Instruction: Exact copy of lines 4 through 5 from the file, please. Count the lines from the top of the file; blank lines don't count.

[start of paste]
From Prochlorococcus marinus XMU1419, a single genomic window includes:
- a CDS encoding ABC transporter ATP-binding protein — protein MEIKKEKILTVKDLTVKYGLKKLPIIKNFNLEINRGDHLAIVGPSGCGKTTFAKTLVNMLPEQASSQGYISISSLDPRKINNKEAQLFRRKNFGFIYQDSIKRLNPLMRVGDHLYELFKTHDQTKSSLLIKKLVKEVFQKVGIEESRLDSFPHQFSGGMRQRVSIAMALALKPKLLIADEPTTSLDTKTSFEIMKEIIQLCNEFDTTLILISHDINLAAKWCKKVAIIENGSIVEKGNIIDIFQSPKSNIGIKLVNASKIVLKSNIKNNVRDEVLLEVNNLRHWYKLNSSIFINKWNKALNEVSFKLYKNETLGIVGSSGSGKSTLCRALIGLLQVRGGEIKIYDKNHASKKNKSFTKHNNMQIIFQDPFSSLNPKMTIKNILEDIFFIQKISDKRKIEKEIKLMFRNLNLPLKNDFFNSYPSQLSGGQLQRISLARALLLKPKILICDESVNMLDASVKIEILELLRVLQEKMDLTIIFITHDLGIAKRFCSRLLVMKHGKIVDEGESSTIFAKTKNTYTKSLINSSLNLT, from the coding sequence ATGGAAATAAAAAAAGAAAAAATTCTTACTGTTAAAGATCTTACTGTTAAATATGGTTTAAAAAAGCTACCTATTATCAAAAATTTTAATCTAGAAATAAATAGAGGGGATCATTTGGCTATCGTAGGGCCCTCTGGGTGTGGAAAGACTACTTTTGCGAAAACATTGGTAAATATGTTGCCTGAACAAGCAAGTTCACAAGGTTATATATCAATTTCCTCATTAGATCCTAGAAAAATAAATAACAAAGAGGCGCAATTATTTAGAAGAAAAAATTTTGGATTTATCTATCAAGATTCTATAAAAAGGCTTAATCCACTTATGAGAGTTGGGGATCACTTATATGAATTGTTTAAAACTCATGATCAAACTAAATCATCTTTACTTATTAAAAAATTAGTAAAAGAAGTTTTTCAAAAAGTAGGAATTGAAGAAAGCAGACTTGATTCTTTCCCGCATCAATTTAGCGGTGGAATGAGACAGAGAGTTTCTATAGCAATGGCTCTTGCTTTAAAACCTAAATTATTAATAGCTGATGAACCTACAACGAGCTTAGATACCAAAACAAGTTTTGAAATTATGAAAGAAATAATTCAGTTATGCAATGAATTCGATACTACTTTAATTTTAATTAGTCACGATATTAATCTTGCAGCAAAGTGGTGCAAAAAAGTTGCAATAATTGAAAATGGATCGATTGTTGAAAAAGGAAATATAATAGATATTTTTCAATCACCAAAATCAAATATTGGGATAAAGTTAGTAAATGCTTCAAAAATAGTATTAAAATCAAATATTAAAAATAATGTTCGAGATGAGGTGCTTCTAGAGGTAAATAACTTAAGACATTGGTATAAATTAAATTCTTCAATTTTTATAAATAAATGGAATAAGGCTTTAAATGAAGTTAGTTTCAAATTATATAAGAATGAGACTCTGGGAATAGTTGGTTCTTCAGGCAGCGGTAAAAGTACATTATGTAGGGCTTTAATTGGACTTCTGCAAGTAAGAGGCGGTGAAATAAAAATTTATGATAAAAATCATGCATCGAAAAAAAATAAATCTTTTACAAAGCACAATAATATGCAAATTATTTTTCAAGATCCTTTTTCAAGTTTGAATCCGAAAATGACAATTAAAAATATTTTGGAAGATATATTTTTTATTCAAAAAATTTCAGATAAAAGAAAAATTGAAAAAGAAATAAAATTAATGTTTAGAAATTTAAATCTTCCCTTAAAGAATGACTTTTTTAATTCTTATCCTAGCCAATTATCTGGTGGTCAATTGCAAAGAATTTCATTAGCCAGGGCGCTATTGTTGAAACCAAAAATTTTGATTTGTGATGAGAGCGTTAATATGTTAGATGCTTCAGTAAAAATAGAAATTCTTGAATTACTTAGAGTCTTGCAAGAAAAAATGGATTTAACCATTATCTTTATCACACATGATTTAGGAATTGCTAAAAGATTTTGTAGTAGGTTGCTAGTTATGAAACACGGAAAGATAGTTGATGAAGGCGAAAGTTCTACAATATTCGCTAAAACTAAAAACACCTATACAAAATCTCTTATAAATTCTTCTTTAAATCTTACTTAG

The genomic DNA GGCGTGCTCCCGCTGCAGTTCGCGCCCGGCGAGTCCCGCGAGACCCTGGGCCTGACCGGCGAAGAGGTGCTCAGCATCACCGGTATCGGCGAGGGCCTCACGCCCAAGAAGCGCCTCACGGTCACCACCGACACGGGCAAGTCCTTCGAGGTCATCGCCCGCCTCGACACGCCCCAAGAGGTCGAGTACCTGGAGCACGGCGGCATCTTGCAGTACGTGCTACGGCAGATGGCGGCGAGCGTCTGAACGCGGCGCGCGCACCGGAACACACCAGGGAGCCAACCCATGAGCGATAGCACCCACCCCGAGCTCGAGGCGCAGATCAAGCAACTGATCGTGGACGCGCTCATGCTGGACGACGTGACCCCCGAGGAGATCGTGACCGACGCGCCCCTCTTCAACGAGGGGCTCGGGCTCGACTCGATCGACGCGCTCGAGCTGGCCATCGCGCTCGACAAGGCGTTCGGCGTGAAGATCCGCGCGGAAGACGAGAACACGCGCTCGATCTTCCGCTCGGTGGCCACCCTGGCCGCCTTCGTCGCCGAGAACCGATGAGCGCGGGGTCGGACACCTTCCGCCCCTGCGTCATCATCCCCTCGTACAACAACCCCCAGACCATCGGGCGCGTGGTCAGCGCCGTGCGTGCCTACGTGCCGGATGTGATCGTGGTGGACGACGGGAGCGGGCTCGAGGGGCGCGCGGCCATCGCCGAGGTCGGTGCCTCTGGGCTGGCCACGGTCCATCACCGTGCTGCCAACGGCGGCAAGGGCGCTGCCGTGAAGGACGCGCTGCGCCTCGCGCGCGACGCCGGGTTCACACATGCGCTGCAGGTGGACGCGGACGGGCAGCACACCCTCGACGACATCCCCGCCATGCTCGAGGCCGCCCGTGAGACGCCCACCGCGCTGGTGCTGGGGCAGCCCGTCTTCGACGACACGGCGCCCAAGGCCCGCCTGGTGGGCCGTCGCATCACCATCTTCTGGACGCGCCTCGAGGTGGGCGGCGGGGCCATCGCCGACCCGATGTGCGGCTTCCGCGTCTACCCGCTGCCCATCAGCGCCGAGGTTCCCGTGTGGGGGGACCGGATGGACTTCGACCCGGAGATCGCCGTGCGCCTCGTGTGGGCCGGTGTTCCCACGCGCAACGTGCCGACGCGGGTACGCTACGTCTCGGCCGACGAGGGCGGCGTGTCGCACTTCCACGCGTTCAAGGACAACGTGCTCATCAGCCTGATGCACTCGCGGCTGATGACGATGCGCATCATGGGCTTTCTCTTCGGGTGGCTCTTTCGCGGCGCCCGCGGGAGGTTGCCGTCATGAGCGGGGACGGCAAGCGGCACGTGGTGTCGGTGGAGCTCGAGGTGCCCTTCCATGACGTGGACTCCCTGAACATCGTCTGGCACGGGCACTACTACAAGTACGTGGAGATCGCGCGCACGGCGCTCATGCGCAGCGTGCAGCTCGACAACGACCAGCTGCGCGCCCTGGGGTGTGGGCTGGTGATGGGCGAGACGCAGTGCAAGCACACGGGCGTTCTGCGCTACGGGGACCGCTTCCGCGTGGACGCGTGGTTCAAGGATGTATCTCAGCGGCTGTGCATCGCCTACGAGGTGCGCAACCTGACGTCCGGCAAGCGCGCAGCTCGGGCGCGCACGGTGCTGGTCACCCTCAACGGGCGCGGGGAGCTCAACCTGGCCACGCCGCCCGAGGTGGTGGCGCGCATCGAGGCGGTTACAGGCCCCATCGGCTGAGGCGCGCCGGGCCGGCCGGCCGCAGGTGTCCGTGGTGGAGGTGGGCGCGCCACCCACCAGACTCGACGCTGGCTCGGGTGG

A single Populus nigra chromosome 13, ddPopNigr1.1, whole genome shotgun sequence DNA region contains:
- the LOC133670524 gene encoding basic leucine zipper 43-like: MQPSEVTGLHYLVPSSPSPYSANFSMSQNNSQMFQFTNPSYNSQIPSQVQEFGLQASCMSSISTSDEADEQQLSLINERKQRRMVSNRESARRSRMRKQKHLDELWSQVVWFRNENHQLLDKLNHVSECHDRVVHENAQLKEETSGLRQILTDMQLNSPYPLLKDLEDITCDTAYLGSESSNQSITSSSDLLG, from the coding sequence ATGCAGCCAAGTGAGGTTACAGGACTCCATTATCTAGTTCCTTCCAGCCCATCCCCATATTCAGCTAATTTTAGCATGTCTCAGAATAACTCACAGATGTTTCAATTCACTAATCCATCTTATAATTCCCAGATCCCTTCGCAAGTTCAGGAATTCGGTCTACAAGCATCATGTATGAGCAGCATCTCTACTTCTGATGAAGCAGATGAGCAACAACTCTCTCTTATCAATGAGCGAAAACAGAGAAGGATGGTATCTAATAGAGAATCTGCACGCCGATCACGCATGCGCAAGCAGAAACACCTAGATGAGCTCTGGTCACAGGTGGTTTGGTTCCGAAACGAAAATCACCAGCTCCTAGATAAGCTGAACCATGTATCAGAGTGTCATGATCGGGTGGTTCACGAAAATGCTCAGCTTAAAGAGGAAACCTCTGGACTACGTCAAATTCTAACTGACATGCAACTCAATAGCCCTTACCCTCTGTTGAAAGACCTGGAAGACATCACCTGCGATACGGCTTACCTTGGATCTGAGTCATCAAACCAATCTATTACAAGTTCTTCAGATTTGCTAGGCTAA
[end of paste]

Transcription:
A single Populus nigra chromosome 13, ddPopNigr1.1, whole genome shotgun sequence DNA region contains:
- the LOC133670524 gene encoding basic leucine zipper 43-like: MQPSEVTGLHYLVPSSPSPYSANFSMSQNNSQMFQFTNPSYNSQIPSQVQEFGLQASCMSSISTSDEADEQQLSLINERKQRRMVSNRESARRSRMRKQKHLDELWSQVVWFRNENHQLLDKLNHVSECHDRVVHENAQLKEETSGLRQILTDMQLNSPYPLLKDLEDITCDTAYLGSESSNQSITSSSDLLG, from the coding sequence ATGCAGCCAAGTGAGGTTACAGGACTCCATTATCTAGTTCCTTCCAGCCCATCCCCATATTCAGCTAATTTTAGCATGTCTCAGAATAACTCACAGATGTTTCAATTCACTAATCCATCTTATAATTCCCAGATCCCTTCGCAAGTTCAGGAATTCGGTCTACAAGCATCATGTATGAGCAGCATCTCTACTTCTGATGAAGCAGATGAGCAACAACTCTCTCTTATCAATGAGCGAAAACAGAGAAGGATGGTATCTAATAGAGAATCTGCACGCCGATCACGCATGCGCAAGCAGAAACACCTAGATGAGCTCTGGTCACAGGTGGTTTGGTTCCGAAACGAAAATCACCAGCTCCTAGATAAGCTGAACCATGTATCAGAGTGTCATGATCGGGTGGTTCACGAAAATGCTCAGCTTAAAGAGGAAACCTCTGGACTACGTCAAATTCTAACTGACATGCAACTCAATAGCCCTTACCCTCTGTTGAAAGACCTGGAAGACATCACCTGCGATACGGCTTACCTTGGATCTGAGTCATCAAACCAATCTATTACAAGTTCTTCAGATTTGCTAGGCTAA